The relevance of patient-reported outcomes in a grass pollen immunotherapy trial in children and adolescents with rhinoconjunctivitis
Article first published online: 13 AUG 2012
© 2012 John Wiley & Sons A/S
Pediatric Allergy and Immunology
Volume 24, Issue 1, pages 39–48, February 2013
How to Cite
Röder, E., Berger, M. Y., Hop, W. C. J., de Groot, H. and Gerth van Wijk, R. (2013), The relevance of patient-reported outcomes in a grass pollen immunotherapy trial in children and adolescents with rhinoconjunctivitis. Pediatric Allergy and Immunology, 24: 39–48. doi: 10.1111/j.1399-3038.2012.01329.x
- Issue published online: 20 JAN 2013
- Article first published online: 13 AUG 2012
- Accepted for publication 3 May 2012
- allergic rhinitis;
- grass pollen;
- patient-reported outcome;
- quality of life;
- diary card
To cite this article: Röder E, Berger MY, Hop WCJ, de Groot H, Gerth van Wijk R. The relevance of patient-reported outcomes in a grass pollen immunotherapy trial in children and adolescents with rhinoconjunctivitis. Pediatr Allergy Immunol 2012.
Background: Patient-reported outcomes (PROs) are the only instruments available to assess the efficacy of an intervention in patients with allergic rhinoconjunctivitis. As allergic rhinoconjunctivitis is a systemic disease, it is now recommended to use not only PROs focusing at classical symptoms, but also health-related quality of life (HRQL) instruments in immunotherapy trials.
Methods: A previously published immunotherapy trial in children and adolescents (6–18 yr) with hay fever provided us with data to assess the relevance of two of these additional outcome measures, the disease-specific rhinoconjunctivitis quality of life questionnaire (RQLQ) and the generic COOP/WONCA-charts (CWC). A PRO was considered relevant if it was responsive to pollen exposure and at least had a moderate correlation with the classical symptoms of allergic rhinoconjunctivitis. Furthermore, we evaluated a post-season PRO, that is, a global assessment of symptoms (GAS). This assessment is used in clinical trials as a tool for selecting participants with sufficient symptoms and in daily practice to evaluate the patient’s complaints during the preceding season. We assessed the correlation of this retrospective score with the actual symptoms during the previous pollen season.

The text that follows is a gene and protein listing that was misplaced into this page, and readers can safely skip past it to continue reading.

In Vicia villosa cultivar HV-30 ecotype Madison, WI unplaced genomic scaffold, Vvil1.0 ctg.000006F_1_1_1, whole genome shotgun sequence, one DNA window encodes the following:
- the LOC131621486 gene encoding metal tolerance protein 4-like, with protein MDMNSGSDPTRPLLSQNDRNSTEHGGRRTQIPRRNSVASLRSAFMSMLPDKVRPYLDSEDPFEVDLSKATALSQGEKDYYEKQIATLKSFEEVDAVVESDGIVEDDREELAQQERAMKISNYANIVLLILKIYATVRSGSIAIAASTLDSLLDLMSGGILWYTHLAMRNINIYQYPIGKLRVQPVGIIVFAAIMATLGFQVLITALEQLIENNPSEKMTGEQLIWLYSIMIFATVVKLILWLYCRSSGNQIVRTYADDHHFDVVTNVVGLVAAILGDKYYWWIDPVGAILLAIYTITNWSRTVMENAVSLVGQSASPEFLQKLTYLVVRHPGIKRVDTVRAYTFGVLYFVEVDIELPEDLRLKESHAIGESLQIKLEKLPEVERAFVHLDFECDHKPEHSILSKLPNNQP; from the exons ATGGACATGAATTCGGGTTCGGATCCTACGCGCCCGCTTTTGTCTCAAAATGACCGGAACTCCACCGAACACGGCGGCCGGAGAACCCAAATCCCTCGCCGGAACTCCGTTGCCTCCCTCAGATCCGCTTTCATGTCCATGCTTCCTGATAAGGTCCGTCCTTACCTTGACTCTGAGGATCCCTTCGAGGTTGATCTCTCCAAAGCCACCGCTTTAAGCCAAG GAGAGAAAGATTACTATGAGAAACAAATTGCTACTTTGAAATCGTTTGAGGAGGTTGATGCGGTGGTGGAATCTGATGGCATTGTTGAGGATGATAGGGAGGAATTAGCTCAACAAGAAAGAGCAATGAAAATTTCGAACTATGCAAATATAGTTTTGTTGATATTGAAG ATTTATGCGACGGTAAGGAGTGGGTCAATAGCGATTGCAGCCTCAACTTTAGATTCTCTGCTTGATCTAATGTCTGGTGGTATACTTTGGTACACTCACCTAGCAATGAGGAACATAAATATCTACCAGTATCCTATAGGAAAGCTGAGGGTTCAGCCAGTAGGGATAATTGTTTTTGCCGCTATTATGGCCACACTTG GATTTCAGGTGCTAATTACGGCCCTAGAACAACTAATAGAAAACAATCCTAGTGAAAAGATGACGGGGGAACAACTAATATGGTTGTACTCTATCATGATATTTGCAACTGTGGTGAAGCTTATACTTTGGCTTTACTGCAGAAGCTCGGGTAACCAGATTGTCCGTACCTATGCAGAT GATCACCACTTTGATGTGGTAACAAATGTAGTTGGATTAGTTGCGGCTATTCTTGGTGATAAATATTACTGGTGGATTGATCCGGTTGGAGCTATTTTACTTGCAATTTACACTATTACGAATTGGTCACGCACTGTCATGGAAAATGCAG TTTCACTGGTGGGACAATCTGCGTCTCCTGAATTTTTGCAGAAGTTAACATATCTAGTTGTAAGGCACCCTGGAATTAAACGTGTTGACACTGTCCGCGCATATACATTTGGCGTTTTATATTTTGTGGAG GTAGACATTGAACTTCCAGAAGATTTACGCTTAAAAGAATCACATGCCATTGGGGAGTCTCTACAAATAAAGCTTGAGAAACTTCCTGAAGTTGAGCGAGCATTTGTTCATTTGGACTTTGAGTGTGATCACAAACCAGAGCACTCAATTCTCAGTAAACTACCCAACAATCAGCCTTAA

Results: Data from 36 children and 63 adolescents were analysed. On the basis of the total scores of the paediatric and adolescent version of the RQLQ, both questionnaires were considered relevant as they were responsive to exposure and showed a moderate to strong correlation with the rhinoconjunctivitis symptoms. However, in both children and adolescents, 40% of the RQLQ items were not relevant according to our definition. The CWC as a whole and the separate charts appear less relevant because of the weak correlations with the daily symptom score from the diary. The correlation between our post-season GAS and the in season daily symptom score was weak.
Conclusion: The paediatric and adolescent RQLQ are relevant, but could be shortened as they contain a substantial number of irrelevant items. The CWC are not relevant in the monitoring of children and adolescents with allergic rhinoconjunctivitis caused by grass pollen. The retrospective GAS does not sufficiently reflect the actual symptoms during the preceding season.